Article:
The Seattle Times editorial board takes a look at the positions on spending and taxes offered by Washington gubernatorial candidates Jay Inslee and Rob McKenna and finds both of them too vague.
ON state spending and taxes, Democrat Jay Inslee and Republican Rob McKenna have yet to lay out a believable program.
In running to replace Gov. Chris Gregoire, each is eager to tell voters he will spend more on schools and colleges, a position this page supports. To pay for this, each vows to make government more efficient and to examine every tax loophole. But everyone says this, and we are inclined to discount it. Beyond that, the two have a difference:
Former U.S. Rep. Inslee says he has a way for the state’s economy to create new revenue. He would excuse high-tech startup companies from paying business tax in their first three years. Certain zero-revenue companies would get a tax credit. He would offer a subsidy of up to $4,000 in state money per new job. He says these and other measures would put the 280,000 unemployed Washingtonians to work, thereby generating more revenue for schools.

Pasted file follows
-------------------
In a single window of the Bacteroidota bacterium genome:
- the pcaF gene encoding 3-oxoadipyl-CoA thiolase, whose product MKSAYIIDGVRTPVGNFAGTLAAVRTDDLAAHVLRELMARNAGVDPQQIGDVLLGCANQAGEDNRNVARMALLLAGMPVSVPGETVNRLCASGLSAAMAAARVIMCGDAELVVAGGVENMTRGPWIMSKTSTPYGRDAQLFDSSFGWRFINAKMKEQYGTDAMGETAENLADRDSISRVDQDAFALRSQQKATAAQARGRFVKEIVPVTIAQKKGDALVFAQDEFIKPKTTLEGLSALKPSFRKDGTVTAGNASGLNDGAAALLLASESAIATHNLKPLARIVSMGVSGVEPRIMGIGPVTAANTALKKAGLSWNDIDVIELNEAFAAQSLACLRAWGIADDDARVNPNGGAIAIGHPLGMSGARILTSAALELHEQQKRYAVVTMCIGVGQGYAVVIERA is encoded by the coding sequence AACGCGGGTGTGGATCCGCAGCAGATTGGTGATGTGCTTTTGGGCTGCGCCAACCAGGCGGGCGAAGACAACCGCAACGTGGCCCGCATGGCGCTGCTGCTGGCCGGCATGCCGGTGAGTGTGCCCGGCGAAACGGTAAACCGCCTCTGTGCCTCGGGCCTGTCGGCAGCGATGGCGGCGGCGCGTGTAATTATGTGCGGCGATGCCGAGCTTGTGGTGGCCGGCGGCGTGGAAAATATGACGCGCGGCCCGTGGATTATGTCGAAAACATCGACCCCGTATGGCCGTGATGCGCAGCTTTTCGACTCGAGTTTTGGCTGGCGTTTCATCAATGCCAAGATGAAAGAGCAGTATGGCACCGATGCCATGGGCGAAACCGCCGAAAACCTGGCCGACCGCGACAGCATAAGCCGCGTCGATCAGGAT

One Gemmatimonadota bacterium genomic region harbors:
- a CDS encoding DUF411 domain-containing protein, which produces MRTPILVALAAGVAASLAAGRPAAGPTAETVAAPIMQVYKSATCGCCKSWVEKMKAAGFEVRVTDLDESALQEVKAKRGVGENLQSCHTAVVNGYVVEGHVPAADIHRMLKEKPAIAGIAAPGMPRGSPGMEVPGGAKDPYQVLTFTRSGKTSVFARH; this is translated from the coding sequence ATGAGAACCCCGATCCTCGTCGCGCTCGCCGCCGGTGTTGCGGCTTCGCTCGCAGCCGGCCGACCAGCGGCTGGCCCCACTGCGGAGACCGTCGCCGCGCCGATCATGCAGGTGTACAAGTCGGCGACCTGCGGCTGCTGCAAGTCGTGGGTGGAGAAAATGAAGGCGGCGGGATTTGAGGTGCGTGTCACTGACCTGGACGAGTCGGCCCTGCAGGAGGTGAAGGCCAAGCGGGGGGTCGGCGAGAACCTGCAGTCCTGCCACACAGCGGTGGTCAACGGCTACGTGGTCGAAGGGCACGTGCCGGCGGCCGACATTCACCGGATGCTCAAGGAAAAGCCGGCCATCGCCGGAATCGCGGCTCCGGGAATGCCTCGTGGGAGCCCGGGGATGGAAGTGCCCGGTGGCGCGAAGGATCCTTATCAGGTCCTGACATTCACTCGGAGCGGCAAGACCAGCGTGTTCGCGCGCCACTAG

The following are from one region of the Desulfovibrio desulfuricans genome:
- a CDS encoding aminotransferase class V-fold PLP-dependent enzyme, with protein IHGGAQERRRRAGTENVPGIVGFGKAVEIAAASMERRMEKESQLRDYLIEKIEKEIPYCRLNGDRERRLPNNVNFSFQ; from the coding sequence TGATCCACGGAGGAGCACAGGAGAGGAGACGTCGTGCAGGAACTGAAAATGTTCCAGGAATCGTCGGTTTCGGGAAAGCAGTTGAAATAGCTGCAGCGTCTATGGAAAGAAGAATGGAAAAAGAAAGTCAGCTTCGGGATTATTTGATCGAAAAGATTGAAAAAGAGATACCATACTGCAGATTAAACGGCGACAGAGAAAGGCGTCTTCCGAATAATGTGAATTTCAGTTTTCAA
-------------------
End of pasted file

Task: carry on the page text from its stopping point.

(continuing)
Attorney General McKenna would mostly raise the money by cutting back on other government expenses. He would lessen the state’s legal payouts by repealing the doctrine of joint and several liability, increase the Legislature’s power over state employee contracts, reduce the number of state employees through attrition, move Medicaid from fee-for-service to managed care, and raise the share of premium state employees pay for health insurance from 15 to 25 percent.
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Inslee’s plan has no pain in it. If we were convinced it would work we would be for it. We are doubtful, however, whether it would pay enough quickly enough.
McKenna’s reforms would definitely save money, but we are also not sure if it would be enough, and we doubt whether he could get most of them through the Legislature, as currently comprised.
Neither candidate dares advocate a general tax increase, though it is notable Inslee opposes the two-thirds rule for the Legislature to raise taxes. That rule, passed in 2010 as Initiative 1053, has been declared unconstitutional by a King County judge, but the ruling is not the final one, and signatures are being collected for the people to vote on the two-thirds rule again.
McKenna supports the two-thirds rule. On taxes, the disagreement may be the most telling difference between the two candidates.
Still, they need to lay out more clearly what they will be able to do, and expect to do, when the winner takes office next January.